- too many American workers are in job-lock situations ie staying on just for health insurance
- the US is only industrialized/developed country where a family can be bankrupt due to healthcare costs
How much of our medical research is being spent on creating newer, more efficient and streamlined models of healthcare delivery combined with new models of healthcare payment? How much money is being spent on creating microcosms/test markets for innovative healthcare systems on a micro-level?
As of 2009, the United States government is spending about $1 trillion annually on defense-related purposes, $80B of that is on R&D.
The military has billions upon billions to spend exploring new weapons for killing people. I’d say a heck of a lot of this money is spent on failed projects. This is how we need to think of inventing new ways to deliver healthcare in America…in the same fashion and with the same resources our government thinks of inventing new ways to kill people.
I just ran across an article titled “Skilled Immigrants on Why They are Leaving the U.S.” in BusinessWeek (via Techmeme). It is not surprising to find diminished job prospects in the U.S. as a key reason, but I was shocked to read that the wait time for a Green Card for Indian and Chinese citizens is now 10 years (that’s a decade!). That is a very long time for anybody to wait and live with the uncertainties faced by visa holders. Just entering the country when you are here on a visa can be a challenge, especially if you are coming in through a major airport. And that was true even before 9/11/2001 when I was flying frequently into JFK and BOS on a student visa.
It would be a mistake to think of this problem as a nuisance to handful of foreigners. For starters, according to this article from earlier in the year, the total number of skilled professionals (doctors, engineers, etc) waiting for a Green Card had already reached 1 million in 2006 (wonder what it is now!). More importantly though is that immigration has been a key aspect of entrepreneurial and high tech activity in the US. From the same article:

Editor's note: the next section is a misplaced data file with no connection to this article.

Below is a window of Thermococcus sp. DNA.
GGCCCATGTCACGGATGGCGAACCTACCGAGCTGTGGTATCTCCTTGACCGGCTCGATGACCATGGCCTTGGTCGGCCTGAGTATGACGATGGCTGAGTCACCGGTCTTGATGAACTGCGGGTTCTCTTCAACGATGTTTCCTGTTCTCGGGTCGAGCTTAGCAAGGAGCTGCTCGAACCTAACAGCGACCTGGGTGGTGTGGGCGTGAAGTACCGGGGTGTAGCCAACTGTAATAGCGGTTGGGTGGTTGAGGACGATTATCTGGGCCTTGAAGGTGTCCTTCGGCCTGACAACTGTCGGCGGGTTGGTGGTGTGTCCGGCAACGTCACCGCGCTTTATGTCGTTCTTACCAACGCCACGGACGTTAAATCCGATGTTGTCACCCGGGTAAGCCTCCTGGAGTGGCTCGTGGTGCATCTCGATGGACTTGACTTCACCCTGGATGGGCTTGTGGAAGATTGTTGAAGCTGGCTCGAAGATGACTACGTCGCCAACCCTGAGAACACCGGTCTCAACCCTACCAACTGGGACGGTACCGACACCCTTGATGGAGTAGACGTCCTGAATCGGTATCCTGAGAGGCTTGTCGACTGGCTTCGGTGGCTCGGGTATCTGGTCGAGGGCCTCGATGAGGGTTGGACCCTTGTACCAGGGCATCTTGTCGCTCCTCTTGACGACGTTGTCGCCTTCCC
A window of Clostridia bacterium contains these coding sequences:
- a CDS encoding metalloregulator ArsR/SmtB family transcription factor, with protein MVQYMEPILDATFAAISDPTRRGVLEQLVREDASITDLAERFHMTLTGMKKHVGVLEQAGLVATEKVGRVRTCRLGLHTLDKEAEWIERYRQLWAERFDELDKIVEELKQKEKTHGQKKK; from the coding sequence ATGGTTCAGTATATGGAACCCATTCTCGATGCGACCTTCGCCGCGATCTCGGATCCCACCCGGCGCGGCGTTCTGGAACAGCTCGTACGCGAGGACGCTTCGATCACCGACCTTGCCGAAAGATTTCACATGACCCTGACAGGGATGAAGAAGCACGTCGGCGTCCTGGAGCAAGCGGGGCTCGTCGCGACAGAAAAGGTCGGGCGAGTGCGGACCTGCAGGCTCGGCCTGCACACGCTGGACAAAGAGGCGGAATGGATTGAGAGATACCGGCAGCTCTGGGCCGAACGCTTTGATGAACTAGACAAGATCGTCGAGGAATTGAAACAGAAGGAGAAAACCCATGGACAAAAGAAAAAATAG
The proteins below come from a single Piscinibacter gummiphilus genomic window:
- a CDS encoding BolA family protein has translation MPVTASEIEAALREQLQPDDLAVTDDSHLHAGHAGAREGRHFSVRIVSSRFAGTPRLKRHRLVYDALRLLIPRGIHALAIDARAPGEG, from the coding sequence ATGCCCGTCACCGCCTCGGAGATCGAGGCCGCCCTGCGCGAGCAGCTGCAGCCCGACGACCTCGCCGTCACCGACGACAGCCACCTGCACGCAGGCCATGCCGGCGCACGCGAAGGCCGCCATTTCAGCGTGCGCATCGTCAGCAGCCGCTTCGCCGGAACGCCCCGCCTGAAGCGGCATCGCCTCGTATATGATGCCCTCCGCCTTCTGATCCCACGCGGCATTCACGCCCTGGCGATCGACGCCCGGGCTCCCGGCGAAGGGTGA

Despite the fact that they constitute only 12% of the U.S. population, immigrants have started 52% of Silicon Valley’s technology companies and contributed to more than 25% of our global patents. They make up 24% of the U.S. science and engineering workforce holding bachelor’s degrees and 47% of science and engineering workers who have PhDs. Immigrants have co-founded firms such as Google (GOOG), Intel (INTC), eBay (EBAY), and Yahoo! (YHOO).
I was very lucky, in 1997 — just as I was starting my first company — I married Susan Danziger and received a Green Card shortly thereafter. I have since become a US Citizen and as such now sincerely hope that we can achieve some kind of immigration reform that will stop this brain drain. With every one who returns because they are tired of waiting we are potentially losing a chance at the next breakthrough company (which might very well be targeting the Indian or Chinese markets!).
"This is not just about the 47 million Americans who don’t have any health insurance at all. Reform is about every American who has ever feared that they may lose their coverage, if they become too sick or lose their job or change their job.
It’s about every small business that has been forced to lay off employees or cut back on their coverage, because it became too expensive. It’s about the fact that the biggest driving force behind our federal deficit is the skyrocketing cost of Medicare and Medicaid.